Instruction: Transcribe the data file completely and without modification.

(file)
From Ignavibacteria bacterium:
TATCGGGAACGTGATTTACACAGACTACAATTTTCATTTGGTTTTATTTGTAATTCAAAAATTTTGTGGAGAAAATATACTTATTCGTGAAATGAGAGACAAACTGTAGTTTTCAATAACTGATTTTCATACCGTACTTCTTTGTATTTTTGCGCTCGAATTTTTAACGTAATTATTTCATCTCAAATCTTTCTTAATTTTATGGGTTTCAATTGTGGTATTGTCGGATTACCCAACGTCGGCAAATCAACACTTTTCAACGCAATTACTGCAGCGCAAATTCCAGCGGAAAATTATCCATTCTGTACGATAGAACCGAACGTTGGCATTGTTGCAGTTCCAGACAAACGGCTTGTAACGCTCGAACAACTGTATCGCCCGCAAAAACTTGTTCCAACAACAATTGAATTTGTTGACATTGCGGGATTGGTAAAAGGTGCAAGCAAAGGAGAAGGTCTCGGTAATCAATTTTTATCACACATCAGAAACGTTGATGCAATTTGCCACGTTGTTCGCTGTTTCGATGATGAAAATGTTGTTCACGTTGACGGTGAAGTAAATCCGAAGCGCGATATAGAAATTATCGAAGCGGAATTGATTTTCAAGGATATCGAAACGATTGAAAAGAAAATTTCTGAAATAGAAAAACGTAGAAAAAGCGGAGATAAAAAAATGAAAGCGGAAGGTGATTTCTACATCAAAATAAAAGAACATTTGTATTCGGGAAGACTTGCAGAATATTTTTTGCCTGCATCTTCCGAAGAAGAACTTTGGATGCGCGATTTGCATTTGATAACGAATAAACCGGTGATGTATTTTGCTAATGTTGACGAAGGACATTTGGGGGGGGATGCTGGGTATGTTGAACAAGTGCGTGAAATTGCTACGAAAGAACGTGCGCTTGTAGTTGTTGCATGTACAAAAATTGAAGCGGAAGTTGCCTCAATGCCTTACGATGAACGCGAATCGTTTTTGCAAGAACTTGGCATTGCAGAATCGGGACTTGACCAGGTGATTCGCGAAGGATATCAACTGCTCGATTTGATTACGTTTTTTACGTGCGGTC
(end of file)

From Ignavibacteria bacterium:
TATCGGGAACGTGATTTACACAGACTACAATTTTCATTTGGTTTTATTTGTAATTCAAAAATTTTGTGGAGAAAATATACTTATTCGTGAAATGAGAGACAAACTGTAGTTTTCAATAACTGATTTTCATACCGTACTTCTTTGTATTTTTGCGCTCGAATTTTTAACGTAATTATTTCATCTCAAATCTTTCTTAATTTTATGGGTTTCAATTGTGGTATTGTCGGATTACCCAACGTCGGCAAATCAACACTTTTCAACGCAATTACTGCAGCGCAAATTCCAGCGGAAAATTATCCATTCTGTACGATAGAACCGAACGTTGGCATTGTTGCAGTTCCAGACAAACGGCTTGTAACGCTCGAACAACTGTATCGCCCGCAAAAACTTGTTCCAACAACAATTGAATTTGTTGACATTGCGGGATTGGTAAAAGGTGCAAGCAAAGGAGAAGGTCTCGGTAATCAATTTTTATCACACATCAGAAACGTTGATGCAATTTGCCACGTTGTTCGCTGTTTCGATGATGAAAATGTTGTTCACGTTGACGGTGAAGTAAATCCGAAGCGCGATATAGAAATTATCGAAGCGGAATTGATTTTCAAGGATATCGAAACGATTGAAAAGAAAATTTCTGAAATAGAAAAACGTAGAAAAAGCGGAGATAAAAAAATGAAAGCGGAAGGTGATTTCTACATCAAAATAAAAGAACATTTGTATTCGGGAAGACTTGCAGAATATTTTTTGCCTGCATCTTCCGAAGAAGAACTTTGGATGCGCGATTTGCATTTGATAACGAATAAACCGGTGATGTATTTTGCTAATGTTGACGAAGGACATTTGGGGGGGGATGCTGGGTATGTTGAACAAGTGCGTGAAATTGCTACGAAAGAACGTGCGCTTGTAGTTGTTGCATGTACAAAAATTGAAGCGGAAGTTGCCTCAATGCCTTACGATGAACGCGAATCGTTTTTGCAAGAACTTGGCATTGCAGAATCGGGACTTGACCAGGTGATTCGCGAAGGATATCAACTGCTCGATTTGATTACGTTTTTTACGTGCGGTC